It would be desirable to use the same Earth to low Earth orbit launch vehicle payload diameter for both the reusable vehicle loaded with propellant and the next series of resupply propellant tanks. Larger tanks (without an in-space vehicle) could be launched in subsequent missions to use the full diameter of the Earth to orbit delivery vehicle.

A problem is the initial propellant tanks would be about one third the diameter of the later resupply tanks. However, both size tanks must fit within the same reusable vehicles in orbit.

It would be desirable to build a commercial relationship with an Earth to Orbit (ETO) vehicle transportation supplier by using their vehicles many times to maximize the effect of the reusable vehicle economies.

The payload diameters, tankage weight and the unmanned transfer process are critical to the cost effectiveness of a logistics system beyond Earth orbit. The present invention provides solutions in a commercial business environment, where excessive cost creates a barrier to further development and logistics support of operations on celestial bodies beyond Earth.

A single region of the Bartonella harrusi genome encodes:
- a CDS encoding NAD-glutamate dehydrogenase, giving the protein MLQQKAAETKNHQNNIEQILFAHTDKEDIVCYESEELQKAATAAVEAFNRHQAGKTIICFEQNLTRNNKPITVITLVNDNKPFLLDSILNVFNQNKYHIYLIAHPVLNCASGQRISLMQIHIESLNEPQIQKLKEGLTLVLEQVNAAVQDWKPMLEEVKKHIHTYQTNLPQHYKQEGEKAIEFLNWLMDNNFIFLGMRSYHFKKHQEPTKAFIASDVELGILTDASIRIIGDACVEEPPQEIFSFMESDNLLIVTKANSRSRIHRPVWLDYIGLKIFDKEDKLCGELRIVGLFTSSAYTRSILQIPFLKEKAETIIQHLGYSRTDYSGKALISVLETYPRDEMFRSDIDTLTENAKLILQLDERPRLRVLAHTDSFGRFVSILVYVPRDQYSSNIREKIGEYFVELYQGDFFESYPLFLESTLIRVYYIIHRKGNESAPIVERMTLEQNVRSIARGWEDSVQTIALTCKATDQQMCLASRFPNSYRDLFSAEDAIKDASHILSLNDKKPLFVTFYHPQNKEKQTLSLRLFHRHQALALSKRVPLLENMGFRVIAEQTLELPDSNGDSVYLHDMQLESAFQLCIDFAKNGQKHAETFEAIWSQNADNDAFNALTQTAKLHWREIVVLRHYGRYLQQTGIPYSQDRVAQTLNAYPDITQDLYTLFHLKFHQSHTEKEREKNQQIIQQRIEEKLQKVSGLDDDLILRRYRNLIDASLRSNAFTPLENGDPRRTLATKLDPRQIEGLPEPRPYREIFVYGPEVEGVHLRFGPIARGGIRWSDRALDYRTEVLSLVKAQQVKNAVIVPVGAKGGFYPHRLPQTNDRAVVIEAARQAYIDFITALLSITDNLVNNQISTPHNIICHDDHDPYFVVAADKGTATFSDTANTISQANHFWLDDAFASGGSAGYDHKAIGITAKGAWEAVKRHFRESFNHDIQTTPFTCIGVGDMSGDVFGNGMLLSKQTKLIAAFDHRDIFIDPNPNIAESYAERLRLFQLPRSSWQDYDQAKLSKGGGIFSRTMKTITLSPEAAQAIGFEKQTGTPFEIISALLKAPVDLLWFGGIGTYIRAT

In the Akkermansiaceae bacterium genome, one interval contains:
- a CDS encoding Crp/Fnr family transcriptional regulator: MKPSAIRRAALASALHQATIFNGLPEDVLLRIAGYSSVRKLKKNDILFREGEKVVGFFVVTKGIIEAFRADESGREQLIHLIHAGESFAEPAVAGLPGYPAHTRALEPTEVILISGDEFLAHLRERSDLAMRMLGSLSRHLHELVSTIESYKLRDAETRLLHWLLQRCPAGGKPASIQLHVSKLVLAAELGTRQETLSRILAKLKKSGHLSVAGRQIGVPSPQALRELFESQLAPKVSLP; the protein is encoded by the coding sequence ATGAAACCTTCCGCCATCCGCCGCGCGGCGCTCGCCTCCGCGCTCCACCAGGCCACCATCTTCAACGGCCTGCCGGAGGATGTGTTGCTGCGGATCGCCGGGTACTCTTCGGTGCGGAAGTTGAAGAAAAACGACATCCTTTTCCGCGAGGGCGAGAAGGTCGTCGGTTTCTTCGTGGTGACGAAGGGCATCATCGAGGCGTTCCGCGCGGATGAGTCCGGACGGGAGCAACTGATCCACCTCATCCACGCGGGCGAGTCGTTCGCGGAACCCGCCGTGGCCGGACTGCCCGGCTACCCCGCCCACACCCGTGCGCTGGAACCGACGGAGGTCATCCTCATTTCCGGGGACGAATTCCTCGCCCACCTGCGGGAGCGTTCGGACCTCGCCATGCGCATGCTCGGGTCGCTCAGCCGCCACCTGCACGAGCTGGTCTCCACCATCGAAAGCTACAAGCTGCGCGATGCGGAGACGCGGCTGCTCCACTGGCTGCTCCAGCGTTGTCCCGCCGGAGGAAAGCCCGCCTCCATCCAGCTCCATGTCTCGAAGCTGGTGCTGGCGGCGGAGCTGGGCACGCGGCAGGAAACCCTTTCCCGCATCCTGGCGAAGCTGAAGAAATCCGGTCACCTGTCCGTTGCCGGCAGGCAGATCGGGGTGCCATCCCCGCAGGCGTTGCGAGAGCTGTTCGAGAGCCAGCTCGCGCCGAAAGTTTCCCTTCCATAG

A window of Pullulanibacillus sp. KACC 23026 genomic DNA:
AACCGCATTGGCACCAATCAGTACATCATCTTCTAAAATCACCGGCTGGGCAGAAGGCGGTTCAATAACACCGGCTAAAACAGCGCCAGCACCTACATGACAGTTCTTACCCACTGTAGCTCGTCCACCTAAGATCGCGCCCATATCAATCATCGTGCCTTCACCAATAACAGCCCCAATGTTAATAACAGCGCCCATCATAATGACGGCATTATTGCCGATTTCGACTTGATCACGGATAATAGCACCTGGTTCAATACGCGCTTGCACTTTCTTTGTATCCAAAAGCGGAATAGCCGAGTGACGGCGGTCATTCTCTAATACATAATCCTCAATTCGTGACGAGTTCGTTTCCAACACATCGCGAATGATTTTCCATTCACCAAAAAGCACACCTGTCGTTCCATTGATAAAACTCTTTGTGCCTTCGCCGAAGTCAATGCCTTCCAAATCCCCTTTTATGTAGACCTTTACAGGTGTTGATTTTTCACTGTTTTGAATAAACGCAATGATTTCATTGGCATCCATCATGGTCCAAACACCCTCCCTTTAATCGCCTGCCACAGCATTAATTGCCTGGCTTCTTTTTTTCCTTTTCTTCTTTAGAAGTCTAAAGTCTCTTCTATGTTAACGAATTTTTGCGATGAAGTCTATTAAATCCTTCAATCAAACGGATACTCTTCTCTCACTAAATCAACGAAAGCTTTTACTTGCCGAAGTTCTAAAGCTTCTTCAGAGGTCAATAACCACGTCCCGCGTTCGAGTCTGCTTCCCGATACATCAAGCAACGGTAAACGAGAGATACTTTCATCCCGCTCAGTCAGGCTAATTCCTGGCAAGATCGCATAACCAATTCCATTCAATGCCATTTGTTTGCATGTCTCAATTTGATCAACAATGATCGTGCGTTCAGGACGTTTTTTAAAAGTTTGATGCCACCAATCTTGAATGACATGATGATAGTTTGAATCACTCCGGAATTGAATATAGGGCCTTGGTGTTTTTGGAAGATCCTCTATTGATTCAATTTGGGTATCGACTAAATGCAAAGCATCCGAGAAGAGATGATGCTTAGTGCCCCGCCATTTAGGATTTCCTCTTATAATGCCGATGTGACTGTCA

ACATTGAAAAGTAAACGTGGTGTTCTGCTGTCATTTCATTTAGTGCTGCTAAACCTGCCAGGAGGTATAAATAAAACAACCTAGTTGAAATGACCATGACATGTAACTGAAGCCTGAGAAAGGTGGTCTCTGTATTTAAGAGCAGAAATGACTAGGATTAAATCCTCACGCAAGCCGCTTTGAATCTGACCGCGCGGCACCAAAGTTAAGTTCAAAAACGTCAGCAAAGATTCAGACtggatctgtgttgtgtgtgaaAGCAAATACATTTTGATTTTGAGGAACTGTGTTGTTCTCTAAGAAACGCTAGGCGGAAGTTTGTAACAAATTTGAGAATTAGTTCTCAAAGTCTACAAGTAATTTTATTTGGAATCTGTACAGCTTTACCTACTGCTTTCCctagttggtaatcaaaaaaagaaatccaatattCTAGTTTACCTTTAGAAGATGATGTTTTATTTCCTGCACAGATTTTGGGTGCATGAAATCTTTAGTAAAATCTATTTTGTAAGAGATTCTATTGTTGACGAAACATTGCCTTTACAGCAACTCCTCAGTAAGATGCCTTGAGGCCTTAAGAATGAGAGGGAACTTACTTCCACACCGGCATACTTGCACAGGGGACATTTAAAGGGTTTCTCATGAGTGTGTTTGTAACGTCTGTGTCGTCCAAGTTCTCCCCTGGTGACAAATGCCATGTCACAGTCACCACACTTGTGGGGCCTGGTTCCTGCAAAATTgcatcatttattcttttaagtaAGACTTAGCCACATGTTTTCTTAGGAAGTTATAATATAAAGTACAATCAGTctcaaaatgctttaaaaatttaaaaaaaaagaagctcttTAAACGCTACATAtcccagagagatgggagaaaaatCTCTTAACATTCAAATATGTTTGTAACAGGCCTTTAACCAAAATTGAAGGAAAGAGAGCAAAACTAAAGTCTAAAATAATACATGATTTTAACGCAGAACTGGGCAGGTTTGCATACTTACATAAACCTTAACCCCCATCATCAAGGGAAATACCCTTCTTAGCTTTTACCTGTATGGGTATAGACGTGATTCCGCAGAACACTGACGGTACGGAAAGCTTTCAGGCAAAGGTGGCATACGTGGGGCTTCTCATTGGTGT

SUMMARY

A primary object of the present invention is to increase affordability by solving the diameter problem caused by using the same commercial delivery vehicles from Earth to low Earth orbit.

A primary advantage of the present invention is the ability to use different diameter tanks and increase affordability by using the same payload diameter on the first leg of trips beyond Earth orbit.

A primary object is to avoid transfer of tanks and propellant, and to instead join entire vehicles to transfer or share thrust.

Another primary object is to manage the resupply of propellant, which is 70 to 90% of all mission mass beyond Earth.

In one aspect of the present invention, an aerospace frame accommodates propellant tanks for facilitating propellant operations in space. The frame includes at least two plates for supporting the propellant tanks; at least one brace supporting the plates; and a cavity between two plates that accommodates a removable propellant tank.